Lindsay Heights community members recently gathered for the semi-annual “Report to Community,” which focused on services and resources for youth and families.
Youth groups with a great idea how to make Milwaukee a better place are invited to apply for a $5,000 grant from Lead2Change, Inc. Two grants for community service projects will be awarded under the new “DreamBig” grant program.
A new project organized by the Buildings-Landscapes-Cultures program at UW-Milwaukee will help Thurston Woods residents share their stories. Students will interview residents and archive community history.
Youth Rising Up, a group of Milwaukee teens and young adults, has joined a national protest against the Family Dollar store chain, which has begun selling tobacco products. The youth activists protested outside of the North Avenue store and then brought their concerns to City Hall.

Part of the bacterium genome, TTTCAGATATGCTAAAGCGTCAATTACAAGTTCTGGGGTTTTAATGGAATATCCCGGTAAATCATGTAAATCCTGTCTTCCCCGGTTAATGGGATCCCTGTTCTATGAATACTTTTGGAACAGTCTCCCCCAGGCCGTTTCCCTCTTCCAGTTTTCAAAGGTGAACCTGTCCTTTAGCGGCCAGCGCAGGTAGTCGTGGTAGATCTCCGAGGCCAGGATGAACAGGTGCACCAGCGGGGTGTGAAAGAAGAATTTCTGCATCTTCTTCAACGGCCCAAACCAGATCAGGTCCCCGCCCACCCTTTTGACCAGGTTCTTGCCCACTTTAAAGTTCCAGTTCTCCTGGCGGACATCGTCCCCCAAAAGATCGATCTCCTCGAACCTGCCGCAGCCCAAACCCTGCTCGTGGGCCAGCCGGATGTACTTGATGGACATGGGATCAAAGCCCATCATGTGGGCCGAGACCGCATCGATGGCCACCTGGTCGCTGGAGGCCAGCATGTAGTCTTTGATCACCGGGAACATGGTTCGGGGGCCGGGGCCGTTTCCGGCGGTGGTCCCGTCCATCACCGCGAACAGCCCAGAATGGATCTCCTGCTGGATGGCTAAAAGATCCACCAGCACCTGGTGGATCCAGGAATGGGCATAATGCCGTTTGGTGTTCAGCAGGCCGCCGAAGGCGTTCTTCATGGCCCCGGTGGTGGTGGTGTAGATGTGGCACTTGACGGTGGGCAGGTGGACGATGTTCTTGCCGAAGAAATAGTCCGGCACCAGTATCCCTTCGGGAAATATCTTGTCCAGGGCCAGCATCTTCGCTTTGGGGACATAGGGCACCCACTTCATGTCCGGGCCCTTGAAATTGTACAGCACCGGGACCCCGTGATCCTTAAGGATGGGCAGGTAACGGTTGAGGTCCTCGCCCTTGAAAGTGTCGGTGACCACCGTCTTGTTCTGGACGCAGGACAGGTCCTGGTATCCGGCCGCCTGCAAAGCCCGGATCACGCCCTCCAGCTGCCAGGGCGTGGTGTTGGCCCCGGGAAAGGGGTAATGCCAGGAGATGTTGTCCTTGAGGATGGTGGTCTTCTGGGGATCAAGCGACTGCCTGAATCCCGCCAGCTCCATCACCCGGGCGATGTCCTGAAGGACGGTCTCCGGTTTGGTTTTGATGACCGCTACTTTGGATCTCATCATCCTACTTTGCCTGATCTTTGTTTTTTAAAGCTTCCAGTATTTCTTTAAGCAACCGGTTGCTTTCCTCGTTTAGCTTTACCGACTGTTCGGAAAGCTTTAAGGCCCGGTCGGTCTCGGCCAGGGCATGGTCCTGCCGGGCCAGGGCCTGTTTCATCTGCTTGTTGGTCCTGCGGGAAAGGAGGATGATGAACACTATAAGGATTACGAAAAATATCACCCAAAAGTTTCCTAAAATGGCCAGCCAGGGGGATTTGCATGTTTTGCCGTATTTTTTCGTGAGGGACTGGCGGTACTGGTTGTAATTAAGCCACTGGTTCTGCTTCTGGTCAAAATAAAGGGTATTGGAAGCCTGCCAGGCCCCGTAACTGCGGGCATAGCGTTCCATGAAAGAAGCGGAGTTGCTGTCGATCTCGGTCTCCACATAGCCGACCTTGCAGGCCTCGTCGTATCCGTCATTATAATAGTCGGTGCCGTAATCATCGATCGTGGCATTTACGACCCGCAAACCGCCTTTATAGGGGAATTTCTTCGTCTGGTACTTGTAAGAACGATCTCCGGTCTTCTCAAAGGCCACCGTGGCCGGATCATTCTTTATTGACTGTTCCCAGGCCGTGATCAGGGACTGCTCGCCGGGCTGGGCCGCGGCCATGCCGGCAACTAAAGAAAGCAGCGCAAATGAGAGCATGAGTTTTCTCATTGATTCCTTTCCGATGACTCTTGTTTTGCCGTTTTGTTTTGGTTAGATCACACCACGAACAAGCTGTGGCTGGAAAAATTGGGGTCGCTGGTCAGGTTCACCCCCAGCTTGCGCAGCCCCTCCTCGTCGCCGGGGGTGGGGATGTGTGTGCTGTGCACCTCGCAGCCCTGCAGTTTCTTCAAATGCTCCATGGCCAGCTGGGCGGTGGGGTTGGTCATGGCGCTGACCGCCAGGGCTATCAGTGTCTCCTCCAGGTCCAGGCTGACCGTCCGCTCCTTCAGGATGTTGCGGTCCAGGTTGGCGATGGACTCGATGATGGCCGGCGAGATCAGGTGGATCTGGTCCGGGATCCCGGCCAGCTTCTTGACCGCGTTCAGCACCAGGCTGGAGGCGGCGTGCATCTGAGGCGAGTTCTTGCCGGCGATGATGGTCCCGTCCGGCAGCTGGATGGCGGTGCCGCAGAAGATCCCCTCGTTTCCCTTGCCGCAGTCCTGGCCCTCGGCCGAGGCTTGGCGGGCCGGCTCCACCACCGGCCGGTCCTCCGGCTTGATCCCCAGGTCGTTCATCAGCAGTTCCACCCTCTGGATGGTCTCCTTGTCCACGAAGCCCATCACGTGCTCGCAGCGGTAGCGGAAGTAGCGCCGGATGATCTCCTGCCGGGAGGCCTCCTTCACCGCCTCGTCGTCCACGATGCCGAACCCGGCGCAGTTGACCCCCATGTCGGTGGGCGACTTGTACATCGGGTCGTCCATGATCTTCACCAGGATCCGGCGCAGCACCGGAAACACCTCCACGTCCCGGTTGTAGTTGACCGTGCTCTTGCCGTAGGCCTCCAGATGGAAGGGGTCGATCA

Milwaukee high school students have collaborated with a local non-profit arts agency to design and present a museum-quality exhibition about the open housing marches of 1967-68.
The Journey House Center for Family Learning and Youth Athletics is now a reality. The striking new building will serve Journey House as well as H.W. Longfellow School.
An unscientific poll of central city residents conducted during the past weekend found that of those eligible to vote, 88 percent plan to go to the polls tomorrow.
The Martin Drive neighborhood recently opened two Little Free Libraries, a book exchange intended to help promote literacy.
The annual Bloom and Groom event, sponsored by the city and Lowe’s department store, brought hundreds of people together recently to beautify their neighborhoods.
More than three-quarters of licensed family day care centers in four central city ZIP codes received a YoungStar rating of two out of five stars, according to a Milwaukee Neighborhood News Service analysis. Many of these centers may be forced to close because providers can’t afford to move up the rating scale.